Patient Satisfaction

Rounds: Are We Spinning our Wheels?

As a Johns Hopkins undergraduate, I used to run the Welch lecture series in medical history. Through this role, I learned about an interesting tidbit – the origin of the word “rounds.” Johns Hopkins Hospital had a circular ward where the infamous and quotable Dr. Osler made his “rounds” to see patients. While medicine has come a long way since Osler’s days, have rounds? This is the crux of a paper in the Journal of Hospital Medicine by led one of our former Pritzker students Olliver Hulland along with mentors and hospitalists Dr. Jeanne Farnan and Dr. Barrett Fromme. In a 3-site study with UCSF and Georgetown, they conducted focus groups with attendings and medical students to ask the quintessential question, “What is the purpose of rounds?” Interestingly, the answers were markedly similar and revealed the multi-faceted nature of rounds: Communication, which included coordination of patient care team, patient/family communication,…

The Return of #JHMChat and Choosing Wisely

by Charlie M. Wray DO, MS
By: Charlie M. Wray DO, MS I’ll be honest – I can’t remember who won the 2012 Super Bowl, World Series or any other pop culture phenomenon*, but I do recall stumbling across something called Choosing Wisely® one afternoon while sitting in my clinic. With a burgeoning awareness that much of the care I was providing seemed superfluous and wasteful, the discovery that there was a group of physicians who shared this same sentiment was exciting! Five years in, the Choosing Wisely® campaign has published more than 500 specialty recommendations – with the Society of Hospital Medicine working on the upcoming version 2.0 (all are welcome to contribute!). Just as Choosing Wisely is gearing up for round 2, the Journal of Hospital Medicine’s (JHM) online journal club, #JHMChat, is rebooting as well! After a brief summer hiatus, we’re happy to announce that #JHMChat will be returning to discuss “Against Medical…
Charlie M. Wray DO, MS is an Assistant Professor of Medicine at the University of California, Francisco and the San Francisco VA Medical Center. He completed medical school at Western University – College of Osteopathic Medicine, residency at Loma Linda University Medical Center, and a Hospital Medicine Research Fellowship at The University of Chicago. Dr. Wray’s research interests are focused on inpatient care transitions, care fragmentation in the hospital setting, and overutilization of hospital resources. Additionally, he has strong interests in medical education, with specific focus in evidence-based medicine, the implementation of value-based care, and how learners negotiate medical uncertainty. Dr. Wray can often be found tweeting under @WrayCharles.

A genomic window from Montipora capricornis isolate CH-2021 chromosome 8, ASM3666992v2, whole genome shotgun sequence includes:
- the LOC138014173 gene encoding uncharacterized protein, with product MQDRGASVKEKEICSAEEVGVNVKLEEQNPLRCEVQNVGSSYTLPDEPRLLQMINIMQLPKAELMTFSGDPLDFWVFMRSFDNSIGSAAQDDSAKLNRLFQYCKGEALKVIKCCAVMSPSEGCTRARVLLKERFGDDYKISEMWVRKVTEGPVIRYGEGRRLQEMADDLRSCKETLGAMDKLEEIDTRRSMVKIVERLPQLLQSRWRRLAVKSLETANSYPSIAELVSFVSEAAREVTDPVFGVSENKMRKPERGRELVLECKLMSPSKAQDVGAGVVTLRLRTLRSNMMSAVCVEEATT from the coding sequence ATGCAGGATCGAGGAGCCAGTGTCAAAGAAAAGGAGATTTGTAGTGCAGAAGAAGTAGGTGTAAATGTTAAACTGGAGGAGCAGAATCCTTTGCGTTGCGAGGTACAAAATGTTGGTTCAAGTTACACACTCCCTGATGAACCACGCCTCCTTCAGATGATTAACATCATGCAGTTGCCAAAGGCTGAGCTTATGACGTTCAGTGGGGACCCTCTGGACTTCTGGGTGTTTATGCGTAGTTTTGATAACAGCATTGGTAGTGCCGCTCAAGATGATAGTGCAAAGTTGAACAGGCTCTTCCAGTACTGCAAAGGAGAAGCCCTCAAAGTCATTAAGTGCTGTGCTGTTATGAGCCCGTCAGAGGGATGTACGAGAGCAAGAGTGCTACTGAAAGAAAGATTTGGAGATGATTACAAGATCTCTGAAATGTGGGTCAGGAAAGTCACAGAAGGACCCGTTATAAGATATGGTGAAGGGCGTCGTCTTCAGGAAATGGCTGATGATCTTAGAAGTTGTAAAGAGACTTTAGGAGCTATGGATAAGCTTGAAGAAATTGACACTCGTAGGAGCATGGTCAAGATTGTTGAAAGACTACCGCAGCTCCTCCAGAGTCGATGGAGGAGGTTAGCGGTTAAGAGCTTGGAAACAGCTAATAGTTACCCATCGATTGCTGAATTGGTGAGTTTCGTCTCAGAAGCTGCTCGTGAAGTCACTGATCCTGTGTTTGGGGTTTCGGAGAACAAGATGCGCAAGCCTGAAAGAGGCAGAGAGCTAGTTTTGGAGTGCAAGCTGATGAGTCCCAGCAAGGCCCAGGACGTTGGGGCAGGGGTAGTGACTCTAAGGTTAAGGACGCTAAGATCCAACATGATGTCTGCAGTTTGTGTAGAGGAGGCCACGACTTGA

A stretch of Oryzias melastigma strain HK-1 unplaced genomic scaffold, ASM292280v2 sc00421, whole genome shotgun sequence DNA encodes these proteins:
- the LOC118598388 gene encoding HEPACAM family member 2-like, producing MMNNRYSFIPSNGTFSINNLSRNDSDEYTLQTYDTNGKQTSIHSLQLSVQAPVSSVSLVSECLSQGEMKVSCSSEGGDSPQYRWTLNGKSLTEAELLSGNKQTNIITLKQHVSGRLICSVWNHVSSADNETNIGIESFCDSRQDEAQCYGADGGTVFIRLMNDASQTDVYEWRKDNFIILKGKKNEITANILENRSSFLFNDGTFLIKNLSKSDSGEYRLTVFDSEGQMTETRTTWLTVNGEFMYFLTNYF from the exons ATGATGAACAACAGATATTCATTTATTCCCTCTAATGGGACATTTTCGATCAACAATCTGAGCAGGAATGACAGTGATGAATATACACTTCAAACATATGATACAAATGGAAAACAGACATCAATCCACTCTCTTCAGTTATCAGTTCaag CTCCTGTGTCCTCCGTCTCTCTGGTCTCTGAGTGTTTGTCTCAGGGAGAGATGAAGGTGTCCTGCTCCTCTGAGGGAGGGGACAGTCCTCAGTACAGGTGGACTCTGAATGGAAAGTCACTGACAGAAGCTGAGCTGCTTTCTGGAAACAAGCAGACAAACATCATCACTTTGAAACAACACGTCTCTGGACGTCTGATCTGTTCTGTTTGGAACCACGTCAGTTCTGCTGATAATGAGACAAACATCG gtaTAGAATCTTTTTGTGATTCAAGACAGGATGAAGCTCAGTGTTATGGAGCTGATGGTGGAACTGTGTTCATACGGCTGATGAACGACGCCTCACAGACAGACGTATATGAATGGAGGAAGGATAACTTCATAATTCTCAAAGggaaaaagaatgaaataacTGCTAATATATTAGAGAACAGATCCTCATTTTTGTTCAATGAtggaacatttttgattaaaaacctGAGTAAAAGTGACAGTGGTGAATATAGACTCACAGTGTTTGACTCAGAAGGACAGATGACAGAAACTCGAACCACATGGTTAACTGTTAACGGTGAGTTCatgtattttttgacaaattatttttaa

Should We Really Focus on “Patient-Centered” Care?

“Patient-centered care implies that the patient is always right and that their opinion should win out over the physician’s opinion.” I read that quote from Dr. Katie Neuendorf in a recent article in The Hospitalist, and it resonated with me right away. In the article, Dr. Neuendorf explains that patient-centered care should really be “relationship-centered care,” which means that the relationship should be prioritized, even when there is disagreement in the plan of care. In this scenario, she pointed out that she can support the patient and still not prescribe a treatment that she feels is inappropriate. This is brilliant and beautiful. We know, as numerous articles have shown us, that giving patients what they want is not necessarily good for them. Patients with the highest satisfaction scores also have the highest mortality ratings. This is thought to be because patients may be asking for interventions, tests or prescription drugs…

You Have Lowered Length of Stay. Congratulations. You’re Fired.

For several decades, providers working within hospitals have had incentives to reduce stay durations and keep patient flow tip-top. DRG-based and capitated payments expedited that shift. Accompanying the change, physicians became more aware of the potential repercussions of sicker and quicker discharges. They began to monitor their care and as best as possible, use what measures they could ascertain as a proxy for quality (readmissions and hospital acquired conditions). Providers balanced the harms of a continued stay over the benefits of added days, not to mention the need for cost savings. However, the narrow focus on the hospital stay, the first three to seven days of illness, distracted us from the out weeks after discharge. With the acceleration of inpatient episodes, we cast patients to post-acute settings unprepared for the hardship they would face. By the latter, I mean, frailty risk, more reliance on others for help, and a greater need…

Wrongful Life

There have been recent discussions in the lay media about a growing trend of litigation cases focused not on the “right to live”, but rather on the “right to die”. These cases have involved patients who received aggressive treatment, despite having documentation of their wishes not to receive such aggressive treatment. Although unsettling, it is not surprising that this issue has arisen, given the national conversations about the exorbitant cost of care at the end of life in the U.S., and the frequency with which patients do not receive end of life care that is concordant with their wishes. These conversations have spurned providers and patients to discuss and document their wishes, via advanced care directives and/or POLST orders (Physicians Orders for Life Sustaining Treatment). There is now even a national day devoted to advanced care decision making (National Healthcare Decisions Day). While these documents are increasingly available for hospitalists…
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